Despite Toyota Motor Corp.’s latest resurgence in the global automotive market, the Japanese carmaker is expected to encounter difficulties in returning to its former worldwide glory. Toyota, headed by chief executive Akio Toyoda, is on the verge of a powerful comeback. The company looks poised to recapture its crown as the world’s best-selling carmaker this year, and it $140 billion stock-market value is larger than the combined value of next two biggest automakers, Volkswagen AG and Honda Motor Co. Despite these achievements, investors remain reluctant in putting their money in Toyota, which prevents its shares to regain their value before the financial crises hit them. In addition to that, the competition has been getting tougher in the recent years.
Aside from the renaissance of US rivals like General Motors Co., Toyota also has to be wary of South Korean carmakers like Hyundai Motor Co. Toyota’s price-to-sales ratio, which represents the value investors place on each dollar of revenue, mirrors concerns about the carmaker’s ability to hike profits, especially since its quality lead against US and South Korean rivals has gotten smaller. Takashi Aoki, a fund manager at Mizuho Asset Management Co., told Bloomberg in a phone interview that Hyundai has become a formidable rival since the carmaker is better recognized by the world now. Aoki remarked that the global auto market now views Hyundai as being a competitive company against Toyota.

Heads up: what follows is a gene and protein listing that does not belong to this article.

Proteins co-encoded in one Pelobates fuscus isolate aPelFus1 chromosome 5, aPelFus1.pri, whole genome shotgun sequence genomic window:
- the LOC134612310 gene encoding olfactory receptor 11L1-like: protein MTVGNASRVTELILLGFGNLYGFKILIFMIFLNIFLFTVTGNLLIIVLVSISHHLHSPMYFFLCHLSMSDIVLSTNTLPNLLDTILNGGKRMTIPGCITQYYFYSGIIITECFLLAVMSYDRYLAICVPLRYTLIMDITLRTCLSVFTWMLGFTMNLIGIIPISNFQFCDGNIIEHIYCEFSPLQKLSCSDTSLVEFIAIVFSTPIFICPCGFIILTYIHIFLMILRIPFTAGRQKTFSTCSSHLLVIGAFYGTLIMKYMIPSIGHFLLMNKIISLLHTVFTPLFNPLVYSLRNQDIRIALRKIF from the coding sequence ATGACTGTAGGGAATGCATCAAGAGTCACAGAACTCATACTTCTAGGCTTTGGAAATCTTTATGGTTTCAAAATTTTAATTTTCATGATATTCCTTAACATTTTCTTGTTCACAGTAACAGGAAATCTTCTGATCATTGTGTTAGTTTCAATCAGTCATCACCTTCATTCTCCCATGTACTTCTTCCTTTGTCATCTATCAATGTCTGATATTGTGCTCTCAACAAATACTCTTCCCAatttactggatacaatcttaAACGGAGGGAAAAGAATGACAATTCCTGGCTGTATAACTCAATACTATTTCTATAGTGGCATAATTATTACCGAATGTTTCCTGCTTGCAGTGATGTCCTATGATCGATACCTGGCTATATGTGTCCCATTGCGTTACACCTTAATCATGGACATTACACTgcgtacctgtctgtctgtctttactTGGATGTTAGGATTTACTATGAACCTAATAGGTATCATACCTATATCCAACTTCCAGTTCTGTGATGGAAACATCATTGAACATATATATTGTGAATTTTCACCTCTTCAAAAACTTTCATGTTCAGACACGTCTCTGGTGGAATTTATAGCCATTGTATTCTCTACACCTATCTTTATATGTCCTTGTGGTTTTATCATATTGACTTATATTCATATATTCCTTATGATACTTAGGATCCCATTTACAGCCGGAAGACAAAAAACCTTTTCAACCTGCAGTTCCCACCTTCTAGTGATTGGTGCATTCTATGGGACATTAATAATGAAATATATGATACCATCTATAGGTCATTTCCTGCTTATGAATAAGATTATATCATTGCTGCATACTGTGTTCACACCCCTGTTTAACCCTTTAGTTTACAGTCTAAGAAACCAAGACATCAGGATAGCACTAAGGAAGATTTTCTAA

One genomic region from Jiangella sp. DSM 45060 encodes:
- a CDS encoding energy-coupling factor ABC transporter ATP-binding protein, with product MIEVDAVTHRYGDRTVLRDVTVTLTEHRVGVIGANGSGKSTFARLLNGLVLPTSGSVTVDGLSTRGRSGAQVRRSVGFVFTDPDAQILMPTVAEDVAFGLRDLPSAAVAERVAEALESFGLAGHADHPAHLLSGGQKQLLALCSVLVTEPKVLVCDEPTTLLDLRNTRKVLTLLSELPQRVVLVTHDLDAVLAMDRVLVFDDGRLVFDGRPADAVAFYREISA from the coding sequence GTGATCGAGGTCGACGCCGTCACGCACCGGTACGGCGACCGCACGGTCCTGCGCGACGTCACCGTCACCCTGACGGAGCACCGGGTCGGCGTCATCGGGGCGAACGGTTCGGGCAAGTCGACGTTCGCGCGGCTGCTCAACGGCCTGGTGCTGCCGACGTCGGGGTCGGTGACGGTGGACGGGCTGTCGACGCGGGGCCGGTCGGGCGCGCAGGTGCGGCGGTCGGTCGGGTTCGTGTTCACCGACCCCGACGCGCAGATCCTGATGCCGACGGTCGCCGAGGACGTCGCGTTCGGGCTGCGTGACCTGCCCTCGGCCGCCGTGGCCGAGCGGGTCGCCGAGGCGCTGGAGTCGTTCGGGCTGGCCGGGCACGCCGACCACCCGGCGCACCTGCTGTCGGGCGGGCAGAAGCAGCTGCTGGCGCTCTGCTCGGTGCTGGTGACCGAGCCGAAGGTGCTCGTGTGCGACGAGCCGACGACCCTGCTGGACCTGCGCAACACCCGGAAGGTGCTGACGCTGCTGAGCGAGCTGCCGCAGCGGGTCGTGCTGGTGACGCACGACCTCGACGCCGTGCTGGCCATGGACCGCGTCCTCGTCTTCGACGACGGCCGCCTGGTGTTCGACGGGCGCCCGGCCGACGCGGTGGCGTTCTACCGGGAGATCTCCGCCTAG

US brands GM and Chrysler, both of which survived a bankruptcy scare years ago, also managed to chip away at Toyota’s quality lead against them. In fact, GM obtained its best scores in this 2012 edition of J.D. Power & Associates annual study of new-car quality, the same indicator that helped establish Toyota and Honda's reputations in the United States for car reliability. Chrysler logged the largest score improvement in the annual survey.